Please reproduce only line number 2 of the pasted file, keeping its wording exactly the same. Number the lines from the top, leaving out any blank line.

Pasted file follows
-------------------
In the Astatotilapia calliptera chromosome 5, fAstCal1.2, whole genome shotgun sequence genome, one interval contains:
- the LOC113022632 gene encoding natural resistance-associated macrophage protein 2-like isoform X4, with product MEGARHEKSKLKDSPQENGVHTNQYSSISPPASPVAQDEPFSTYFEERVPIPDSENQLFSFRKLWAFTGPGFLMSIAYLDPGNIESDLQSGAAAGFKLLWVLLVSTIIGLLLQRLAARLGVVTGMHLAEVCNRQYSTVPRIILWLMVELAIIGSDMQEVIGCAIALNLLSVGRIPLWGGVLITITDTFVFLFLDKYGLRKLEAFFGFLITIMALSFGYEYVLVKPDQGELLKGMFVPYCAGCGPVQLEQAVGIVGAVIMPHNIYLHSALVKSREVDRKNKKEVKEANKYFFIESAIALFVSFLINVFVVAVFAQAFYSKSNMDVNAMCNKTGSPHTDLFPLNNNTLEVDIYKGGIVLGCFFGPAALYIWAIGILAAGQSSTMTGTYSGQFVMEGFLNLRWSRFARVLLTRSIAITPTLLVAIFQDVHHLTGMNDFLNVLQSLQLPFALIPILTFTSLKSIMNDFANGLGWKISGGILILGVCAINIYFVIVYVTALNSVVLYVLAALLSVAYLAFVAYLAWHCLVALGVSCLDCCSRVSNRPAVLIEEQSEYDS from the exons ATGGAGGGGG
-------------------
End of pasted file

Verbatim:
- the LOC113022632 gene encoding natural resistance-associated macrophage protein 2-like isoform X4, with product MEGARHEKSKLKDSPQENGVHTNQYSSISPPASPVAQDEPFSTYFEERVPIPDSENQLFSFRKLWAFTGPGFLMSIAYLDPGNIESDLQSGAAAGFKLLWVLLVSTIIGLLLQRLAARLGVVTGMHLAEVCNRQYSTVPRIILWLMVELAIIGSDMQEVIGCAIALNLLSVGRIPLWGGVLITITDTFVFLFLDKYGLRKLEAFFGFLITIMALSFGYEYVLVKPDQGELLKGMFVPYCAGCGPVQLEQAVGIVGAVIMPHNIYLHSALVKSREVDRKNKKEVKEANKYFFIESAIALFVSFLINVFVVAVFAQAFYSKSNMDVNAMCNKTGSPHTDLFPLNNNTLEVDIYKGGIVLGCFFGPAALYIWAIGILAAGQSSTMTGTYSGQFVMEGFLNLRWSRFARVLLTRSIAITPTLLVAIFQDVHHLTGMNDFLNVLQSLQLPFALIPILTFTSLKSIMNDFANGLGWKISGGILILGVCAINIYFVIVYVTALNSVVLYVLAALLSVAYLAFVAYLAWHCLVALGVSCLDCCSRVSNRPAVLIEEQSEYDS from the exons ATGGAGGGGG